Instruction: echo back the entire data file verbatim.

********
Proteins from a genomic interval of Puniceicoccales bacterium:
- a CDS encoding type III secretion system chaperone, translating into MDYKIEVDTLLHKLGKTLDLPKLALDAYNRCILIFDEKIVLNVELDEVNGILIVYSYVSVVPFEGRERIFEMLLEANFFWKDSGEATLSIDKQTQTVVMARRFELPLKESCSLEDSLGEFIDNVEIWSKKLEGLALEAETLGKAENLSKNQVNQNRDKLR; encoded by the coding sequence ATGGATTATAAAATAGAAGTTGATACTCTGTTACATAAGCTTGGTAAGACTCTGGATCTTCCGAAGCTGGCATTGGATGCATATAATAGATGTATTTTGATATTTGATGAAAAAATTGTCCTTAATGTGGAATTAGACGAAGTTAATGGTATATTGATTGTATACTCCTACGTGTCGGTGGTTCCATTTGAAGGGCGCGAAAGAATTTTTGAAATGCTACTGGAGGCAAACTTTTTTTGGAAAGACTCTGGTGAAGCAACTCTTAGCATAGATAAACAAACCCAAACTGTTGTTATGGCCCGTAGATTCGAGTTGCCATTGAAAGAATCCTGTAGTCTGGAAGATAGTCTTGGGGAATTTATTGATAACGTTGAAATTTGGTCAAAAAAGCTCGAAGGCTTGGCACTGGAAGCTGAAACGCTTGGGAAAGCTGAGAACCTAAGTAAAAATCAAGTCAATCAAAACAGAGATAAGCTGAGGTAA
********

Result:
Proteins from a genomic interval of Puniceicoccales bacterium:
- a CDS encoding type III secretion system chaperone, translating into MDYKIEVDTLLHKLGKTLDLPKLALDAYNRCILIFDEKIVLNVELDEVNGILIVYSYVSVVPFEGRERIFEMLLEANFFWKDSGEATLSIDKQTQTVVMARRFELPLKESCSLEDSLGEFIDNVEIWSKKLEGLALEAETLGKAENLSKNQVNQNRDKLR; encoded by the coding sequence ATGGATTATAAAATAGAAGTTGATACTCTGTTACATAAGCTTGGTAAGACTCTGGATCTTCCGAAGCTGGCATTGGATGCATATAATAGATGTATTTTGATATTTGATGAAAAAATTGTCCTTAATGTGGAATTAGACGAAGTTAATGGTATATTGATTGTATACTCCTACGTGTCGGTGGTTCCATTTGAAGGGCGCGAAAGAATTTTTGAAATGCTACTGGAGGCAAACTTTTTTTGGAAAGACTCTGGTGAAGCAACTCTTAGCATAGATAAACAAACCCAAACTGTTGTTATGGCCCGTAGATTCGAGTTGCCATTGAAAGAATCCTGTAGTCTGGAAGATAGTCTTGGGGAATTTATTGATAACGTTGAAATTTGGTCAAAAAAGCTCGAAGGCTTGGCACTGGAAGCTGAAACGCTTGGGAAAGCTGAGAACCTAAGTAAAAATCAAGTCAATCAAAACAGAGATAAGCTGAGGTAA